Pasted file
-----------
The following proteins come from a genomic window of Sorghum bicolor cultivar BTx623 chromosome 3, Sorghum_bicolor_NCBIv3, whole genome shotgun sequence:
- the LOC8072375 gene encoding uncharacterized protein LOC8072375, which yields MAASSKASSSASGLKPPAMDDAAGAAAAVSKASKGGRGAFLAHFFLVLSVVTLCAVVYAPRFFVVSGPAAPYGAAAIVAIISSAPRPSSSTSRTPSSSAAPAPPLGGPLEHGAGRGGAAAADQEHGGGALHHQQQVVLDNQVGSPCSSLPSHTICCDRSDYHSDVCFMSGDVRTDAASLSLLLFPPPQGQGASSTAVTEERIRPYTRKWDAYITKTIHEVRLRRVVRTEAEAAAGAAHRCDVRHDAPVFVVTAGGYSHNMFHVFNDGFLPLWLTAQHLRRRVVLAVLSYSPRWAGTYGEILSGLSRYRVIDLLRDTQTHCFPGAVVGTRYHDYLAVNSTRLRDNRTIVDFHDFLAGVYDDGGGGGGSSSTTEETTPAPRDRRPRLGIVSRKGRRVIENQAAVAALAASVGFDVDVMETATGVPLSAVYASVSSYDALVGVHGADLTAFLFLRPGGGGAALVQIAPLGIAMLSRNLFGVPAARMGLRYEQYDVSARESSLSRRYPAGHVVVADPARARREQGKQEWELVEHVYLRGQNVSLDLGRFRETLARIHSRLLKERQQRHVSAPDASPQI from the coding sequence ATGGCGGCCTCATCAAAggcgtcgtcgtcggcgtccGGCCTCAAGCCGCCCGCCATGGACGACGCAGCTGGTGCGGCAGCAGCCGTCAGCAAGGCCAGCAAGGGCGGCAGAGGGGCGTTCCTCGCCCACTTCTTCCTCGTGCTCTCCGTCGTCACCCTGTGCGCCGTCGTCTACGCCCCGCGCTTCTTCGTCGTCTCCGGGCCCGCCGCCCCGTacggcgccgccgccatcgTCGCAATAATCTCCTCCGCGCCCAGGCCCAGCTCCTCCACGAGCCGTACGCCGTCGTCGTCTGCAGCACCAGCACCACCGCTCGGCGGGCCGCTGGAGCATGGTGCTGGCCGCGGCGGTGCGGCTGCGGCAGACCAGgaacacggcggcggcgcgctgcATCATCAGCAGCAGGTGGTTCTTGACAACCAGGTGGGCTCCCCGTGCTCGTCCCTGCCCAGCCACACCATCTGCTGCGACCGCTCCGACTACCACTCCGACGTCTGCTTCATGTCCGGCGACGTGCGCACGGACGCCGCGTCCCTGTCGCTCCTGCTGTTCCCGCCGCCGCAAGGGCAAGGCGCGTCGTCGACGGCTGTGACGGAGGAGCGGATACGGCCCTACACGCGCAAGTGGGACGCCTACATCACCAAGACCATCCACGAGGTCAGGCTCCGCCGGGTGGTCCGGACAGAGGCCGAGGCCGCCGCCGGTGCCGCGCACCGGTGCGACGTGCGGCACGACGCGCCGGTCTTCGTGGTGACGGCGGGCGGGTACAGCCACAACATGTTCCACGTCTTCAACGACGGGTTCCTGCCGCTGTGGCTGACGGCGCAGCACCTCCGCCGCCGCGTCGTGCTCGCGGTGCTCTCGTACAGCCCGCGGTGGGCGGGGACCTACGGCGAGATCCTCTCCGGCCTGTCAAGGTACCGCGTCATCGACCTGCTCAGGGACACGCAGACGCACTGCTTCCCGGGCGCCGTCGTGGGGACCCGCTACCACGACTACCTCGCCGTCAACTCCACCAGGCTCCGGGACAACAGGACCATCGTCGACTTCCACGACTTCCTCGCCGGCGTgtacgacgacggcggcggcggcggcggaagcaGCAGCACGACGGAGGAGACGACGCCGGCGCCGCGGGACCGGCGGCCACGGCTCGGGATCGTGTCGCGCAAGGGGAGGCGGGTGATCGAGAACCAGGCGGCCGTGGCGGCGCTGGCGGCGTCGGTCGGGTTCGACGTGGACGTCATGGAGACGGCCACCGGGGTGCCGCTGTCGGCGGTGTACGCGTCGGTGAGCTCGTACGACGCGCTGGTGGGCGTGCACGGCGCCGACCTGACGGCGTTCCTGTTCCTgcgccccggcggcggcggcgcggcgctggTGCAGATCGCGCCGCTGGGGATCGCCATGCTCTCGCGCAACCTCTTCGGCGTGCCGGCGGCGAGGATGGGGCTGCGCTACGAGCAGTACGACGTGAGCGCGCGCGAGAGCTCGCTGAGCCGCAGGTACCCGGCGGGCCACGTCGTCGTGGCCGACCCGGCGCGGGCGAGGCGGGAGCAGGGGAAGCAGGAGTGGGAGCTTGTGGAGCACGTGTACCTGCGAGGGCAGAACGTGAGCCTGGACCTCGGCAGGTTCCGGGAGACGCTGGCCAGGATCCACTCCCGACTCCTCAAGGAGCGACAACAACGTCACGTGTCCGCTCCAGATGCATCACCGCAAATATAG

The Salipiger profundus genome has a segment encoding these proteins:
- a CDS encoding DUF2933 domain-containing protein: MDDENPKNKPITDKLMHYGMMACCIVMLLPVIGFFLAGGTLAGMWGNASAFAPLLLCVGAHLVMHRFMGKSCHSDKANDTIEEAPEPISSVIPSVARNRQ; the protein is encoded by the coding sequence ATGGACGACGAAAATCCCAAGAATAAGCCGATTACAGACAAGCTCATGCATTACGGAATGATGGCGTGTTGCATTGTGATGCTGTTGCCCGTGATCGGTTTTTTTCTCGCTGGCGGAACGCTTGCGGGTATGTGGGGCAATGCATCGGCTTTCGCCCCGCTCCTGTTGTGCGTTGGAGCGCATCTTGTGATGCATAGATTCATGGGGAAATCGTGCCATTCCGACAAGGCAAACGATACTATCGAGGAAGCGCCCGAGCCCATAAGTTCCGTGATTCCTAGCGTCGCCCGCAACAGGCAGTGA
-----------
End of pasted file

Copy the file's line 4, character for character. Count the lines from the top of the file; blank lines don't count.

- a CDS encoding DUF2933 domain-containing protein: MDDENPKNKPITDKLMHYGMMACCIVMLLPVIGFFLAGGTLAGMWGNASAFAPLLLCVGAHLVMHRFMGKSCHSDKANDTIEEAPEPISSVIPSVARNRQ; the protein is encoded by the coding sequence ATGGACGACGAAAATCCCAAGAATAAGCCGATTACAGACAAGCTCATGCATTACGGAATGATGGCGTGTTGCATTGTGATGCTGTTGCCCGTGATCGGTTTTTTTCTCGCTGGCGGAACGCTTGCGGGTATGTGGGGCAATGCATCGGCTTTCGCCCCGCTCCTGTTGTGCGTTGGAGCGCATCTTGTGATGCATAGATTCATGGGGAAATCGTGCCATTCCGACAAGGCAAACGATACTATCGAGGAAGCGCCCGAGCCCATAAGTTCCGTGATTCCTAGCGTCGCCCGCAACAGGCAGTGA